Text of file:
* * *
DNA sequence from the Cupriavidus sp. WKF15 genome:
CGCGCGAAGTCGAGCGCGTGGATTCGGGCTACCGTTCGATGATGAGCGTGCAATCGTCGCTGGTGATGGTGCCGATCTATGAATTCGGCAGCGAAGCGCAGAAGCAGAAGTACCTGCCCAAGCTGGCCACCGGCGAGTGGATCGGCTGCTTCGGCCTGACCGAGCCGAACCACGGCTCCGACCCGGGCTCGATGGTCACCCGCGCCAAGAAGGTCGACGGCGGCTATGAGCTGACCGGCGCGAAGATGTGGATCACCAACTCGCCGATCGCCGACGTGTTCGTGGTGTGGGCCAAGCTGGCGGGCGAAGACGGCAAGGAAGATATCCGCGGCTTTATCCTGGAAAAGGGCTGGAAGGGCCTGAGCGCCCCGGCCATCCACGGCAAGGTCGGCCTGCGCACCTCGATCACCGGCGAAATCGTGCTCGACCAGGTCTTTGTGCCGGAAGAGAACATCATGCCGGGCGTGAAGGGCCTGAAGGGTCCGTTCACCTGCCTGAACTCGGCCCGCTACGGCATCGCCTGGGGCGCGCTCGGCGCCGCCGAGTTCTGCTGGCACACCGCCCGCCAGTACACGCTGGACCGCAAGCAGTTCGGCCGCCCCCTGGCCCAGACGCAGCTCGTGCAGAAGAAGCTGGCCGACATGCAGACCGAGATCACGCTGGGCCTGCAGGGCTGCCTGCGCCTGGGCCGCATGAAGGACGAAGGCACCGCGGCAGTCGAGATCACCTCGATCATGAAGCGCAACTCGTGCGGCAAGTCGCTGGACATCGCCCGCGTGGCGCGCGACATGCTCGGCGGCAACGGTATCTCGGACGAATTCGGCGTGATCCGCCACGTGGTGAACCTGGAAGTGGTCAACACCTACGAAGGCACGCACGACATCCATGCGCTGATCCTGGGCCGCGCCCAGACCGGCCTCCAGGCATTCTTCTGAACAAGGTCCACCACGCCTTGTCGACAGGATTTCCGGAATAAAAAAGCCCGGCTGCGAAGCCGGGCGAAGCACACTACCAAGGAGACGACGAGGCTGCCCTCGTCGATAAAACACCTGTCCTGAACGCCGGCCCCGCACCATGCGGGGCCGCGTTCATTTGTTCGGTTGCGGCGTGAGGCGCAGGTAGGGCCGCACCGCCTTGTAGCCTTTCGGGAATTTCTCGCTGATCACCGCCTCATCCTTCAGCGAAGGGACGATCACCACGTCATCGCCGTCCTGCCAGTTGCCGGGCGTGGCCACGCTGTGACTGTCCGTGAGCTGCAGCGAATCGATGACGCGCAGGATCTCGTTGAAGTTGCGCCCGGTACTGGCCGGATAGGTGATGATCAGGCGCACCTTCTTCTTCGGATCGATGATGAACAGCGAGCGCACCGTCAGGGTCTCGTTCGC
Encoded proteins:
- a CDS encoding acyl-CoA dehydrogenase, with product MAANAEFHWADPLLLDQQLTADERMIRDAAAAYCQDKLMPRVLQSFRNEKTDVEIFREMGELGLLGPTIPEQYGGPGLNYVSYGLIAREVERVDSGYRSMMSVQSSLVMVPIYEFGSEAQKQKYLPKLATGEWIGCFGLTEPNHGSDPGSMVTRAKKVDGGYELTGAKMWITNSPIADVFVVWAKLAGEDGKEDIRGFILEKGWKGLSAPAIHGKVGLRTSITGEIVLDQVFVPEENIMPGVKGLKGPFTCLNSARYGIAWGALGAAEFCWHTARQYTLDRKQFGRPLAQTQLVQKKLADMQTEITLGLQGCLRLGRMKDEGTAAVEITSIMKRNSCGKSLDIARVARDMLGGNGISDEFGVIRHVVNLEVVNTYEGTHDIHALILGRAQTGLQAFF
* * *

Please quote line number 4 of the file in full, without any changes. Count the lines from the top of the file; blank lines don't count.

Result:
- a CDS encoding acyl-CoA dehydrogenase, with product MAANAEFHWADPLLLDQQLTADERMIRDAAAAYCQDKLMPRVLQSFRNEKTDVEIFREMGELGLLGPTIPEQYGGPGLNYVSYGLIAREVERVDSGYRSMMSVQSSLVMVPIYEFGSEAQKQKYLPKLATGEWIGCFGLTEPNHGSDPGSMVTRAKKVDGGYELTGAKMWITNSPIADVFVVWAKLAGEDGKEDIRGFILEKGWKGLSAPAIHGKVGLRTSITGEIVLDQVFVPEENIMPGVKGLKGPFTCLNSARYGIAWGALGAAEFCWHTARQYTLDRKQFGRPLAQTQLVQKKLADMQTEITLGLQGCLRLGRMKDEGTAAVEITSIMKRNSCGKSLDIARVARDMLGGNGISDEFGVIRHVVNLEVVNTYEGTHDIHALILGRAQTGLQAFF